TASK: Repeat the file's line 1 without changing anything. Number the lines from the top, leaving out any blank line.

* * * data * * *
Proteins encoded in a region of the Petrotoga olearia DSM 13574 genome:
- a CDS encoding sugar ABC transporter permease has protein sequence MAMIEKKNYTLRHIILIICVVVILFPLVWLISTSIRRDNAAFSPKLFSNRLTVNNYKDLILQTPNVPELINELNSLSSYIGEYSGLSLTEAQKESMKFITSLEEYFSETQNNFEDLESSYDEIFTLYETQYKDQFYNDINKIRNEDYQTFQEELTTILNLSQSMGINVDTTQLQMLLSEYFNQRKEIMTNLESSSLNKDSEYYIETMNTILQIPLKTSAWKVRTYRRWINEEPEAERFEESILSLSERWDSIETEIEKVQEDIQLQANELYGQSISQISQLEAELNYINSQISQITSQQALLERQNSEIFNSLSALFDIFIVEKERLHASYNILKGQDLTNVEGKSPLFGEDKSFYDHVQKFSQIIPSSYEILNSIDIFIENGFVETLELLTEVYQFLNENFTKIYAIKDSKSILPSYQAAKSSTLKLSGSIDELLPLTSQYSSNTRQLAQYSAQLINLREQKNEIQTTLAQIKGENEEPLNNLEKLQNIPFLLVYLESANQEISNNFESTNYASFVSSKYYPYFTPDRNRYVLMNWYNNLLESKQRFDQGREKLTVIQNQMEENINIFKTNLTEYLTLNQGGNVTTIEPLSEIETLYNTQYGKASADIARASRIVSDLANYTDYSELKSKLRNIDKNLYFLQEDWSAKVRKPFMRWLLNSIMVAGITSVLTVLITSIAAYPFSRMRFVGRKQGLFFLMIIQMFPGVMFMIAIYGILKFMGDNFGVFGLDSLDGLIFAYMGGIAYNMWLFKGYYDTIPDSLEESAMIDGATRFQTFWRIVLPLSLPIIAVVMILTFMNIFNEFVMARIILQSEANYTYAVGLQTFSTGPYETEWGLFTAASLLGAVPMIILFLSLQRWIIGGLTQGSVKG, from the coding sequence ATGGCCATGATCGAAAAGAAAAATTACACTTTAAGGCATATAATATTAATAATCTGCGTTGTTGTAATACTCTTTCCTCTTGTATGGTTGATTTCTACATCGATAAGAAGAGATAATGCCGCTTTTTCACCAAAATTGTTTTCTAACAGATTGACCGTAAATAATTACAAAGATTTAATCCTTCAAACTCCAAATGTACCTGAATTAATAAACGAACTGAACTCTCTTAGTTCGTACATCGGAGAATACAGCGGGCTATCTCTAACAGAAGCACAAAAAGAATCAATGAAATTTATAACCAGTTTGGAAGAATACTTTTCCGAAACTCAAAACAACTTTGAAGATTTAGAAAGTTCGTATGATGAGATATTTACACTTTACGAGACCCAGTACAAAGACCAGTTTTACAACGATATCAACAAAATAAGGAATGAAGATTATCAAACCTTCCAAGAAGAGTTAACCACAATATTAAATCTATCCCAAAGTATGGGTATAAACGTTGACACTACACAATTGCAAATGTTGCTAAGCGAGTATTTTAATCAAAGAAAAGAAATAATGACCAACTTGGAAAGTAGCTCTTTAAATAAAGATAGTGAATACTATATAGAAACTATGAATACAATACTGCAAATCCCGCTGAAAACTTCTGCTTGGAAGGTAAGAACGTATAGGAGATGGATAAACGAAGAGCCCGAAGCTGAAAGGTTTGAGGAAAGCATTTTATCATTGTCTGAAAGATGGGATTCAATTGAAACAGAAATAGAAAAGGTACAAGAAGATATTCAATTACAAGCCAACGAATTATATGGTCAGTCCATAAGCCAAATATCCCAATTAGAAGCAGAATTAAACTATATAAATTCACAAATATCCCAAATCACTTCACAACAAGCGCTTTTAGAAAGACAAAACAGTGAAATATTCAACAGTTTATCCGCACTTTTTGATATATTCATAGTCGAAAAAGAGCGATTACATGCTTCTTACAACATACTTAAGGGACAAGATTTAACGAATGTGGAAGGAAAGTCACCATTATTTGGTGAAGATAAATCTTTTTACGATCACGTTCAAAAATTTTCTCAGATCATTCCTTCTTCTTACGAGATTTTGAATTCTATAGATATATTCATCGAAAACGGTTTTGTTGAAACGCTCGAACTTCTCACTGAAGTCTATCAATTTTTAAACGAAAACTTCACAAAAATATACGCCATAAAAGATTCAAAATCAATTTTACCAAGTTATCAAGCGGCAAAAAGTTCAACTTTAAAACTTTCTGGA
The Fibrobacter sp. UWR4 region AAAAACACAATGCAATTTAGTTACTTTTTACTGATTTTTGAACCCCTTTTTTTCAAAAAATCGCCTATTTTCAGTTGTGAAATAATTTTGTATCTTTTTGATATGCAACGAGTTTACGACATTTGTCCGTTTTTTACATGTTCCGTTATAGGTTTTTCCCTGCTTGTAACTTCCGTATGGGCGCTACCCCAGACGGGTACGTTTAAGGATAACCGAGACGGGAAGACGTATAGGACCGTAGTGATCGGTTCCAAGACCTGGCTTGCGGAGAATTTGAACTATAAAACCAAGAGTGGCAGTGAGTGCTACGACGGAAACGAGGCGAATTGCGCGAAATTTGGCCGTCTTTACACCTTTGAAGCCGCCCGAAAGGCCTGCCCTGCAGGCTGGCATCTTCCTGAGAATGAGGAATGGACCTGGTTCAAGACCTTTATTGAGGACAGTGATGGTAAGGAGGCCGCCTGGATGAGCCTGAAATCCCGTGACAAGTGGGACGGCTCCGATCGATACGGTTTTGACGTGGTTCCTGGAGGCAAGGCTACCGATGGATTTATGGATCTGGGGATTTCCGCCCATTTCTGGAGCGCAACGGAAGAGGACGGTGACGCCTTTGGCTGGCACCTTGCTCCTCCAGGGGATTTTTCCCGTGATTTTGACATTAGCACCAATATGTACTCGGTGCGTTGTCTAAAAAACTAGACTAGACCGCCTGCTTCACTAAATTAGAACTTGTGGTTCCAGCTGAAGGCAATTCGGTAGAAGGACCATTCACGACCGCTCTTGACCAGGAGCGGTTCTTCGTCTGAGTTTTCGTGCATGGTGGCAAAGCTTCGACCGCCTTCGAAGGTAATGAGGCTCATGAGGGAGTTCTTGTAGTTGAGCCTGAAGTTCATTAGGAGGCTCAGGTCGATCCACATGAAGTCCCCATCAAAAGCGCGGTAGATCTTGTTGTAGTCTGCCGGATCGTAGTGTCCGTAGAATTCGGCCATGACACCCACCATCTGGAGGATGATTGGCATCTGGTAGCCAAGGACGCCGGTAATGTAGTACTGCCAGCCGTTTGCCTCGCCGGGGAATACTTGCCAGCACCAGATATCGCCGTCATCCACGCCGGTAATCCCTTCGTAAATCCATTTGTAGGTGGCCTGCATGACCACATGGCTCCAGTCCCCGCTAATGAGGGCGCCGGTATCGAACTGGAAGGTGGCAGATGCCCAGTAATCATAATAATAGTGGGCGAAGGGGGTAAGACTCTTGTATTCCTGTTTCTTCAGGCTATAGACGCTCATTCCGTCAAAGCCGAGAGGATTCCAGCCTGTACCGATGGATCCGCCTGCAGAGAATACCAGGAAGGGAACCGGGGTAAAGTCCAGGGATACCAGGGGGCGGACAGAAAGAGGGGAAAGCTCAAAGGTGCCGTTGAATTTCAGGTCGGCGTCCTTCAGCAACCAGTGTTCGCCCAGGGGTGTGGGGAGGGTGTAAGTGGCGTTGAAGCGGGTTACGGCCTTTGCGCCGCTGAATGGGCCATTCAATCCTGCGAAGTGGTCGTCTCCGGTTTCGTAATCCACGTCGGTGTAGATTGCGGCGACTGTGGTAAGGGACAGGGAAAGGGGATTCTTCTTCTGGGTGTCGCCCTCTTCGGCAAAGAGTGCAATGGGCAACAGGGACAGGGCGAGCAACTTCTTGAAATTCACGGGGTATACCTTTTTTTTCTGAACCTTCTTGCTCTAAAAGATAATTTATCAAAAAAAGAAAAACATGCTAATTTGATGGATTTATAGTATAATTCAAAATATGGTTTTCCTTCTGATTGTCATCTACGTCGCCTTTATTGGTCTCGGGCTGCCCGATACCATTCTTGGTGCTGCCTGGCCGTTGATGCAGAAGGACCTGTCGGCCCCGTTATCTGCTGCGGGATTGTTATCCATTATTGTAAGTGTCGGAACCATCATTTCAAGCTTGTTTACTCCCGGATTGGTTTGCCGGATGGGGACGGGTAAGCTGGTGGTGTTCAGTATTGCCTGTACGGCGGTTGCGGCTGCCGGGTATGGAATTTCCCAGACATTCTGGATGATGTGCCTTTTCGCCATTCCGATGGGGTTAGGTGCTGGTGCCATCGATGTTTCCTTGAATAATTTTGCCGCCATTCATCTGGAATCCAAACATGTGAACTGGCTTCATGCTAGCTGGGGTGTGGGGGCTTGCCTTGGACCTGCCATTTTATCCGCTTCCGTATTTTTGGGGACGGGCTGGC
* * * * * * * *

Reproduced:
Proteins encoded in a region of the Petrotoga olearia DSM 13574 genome: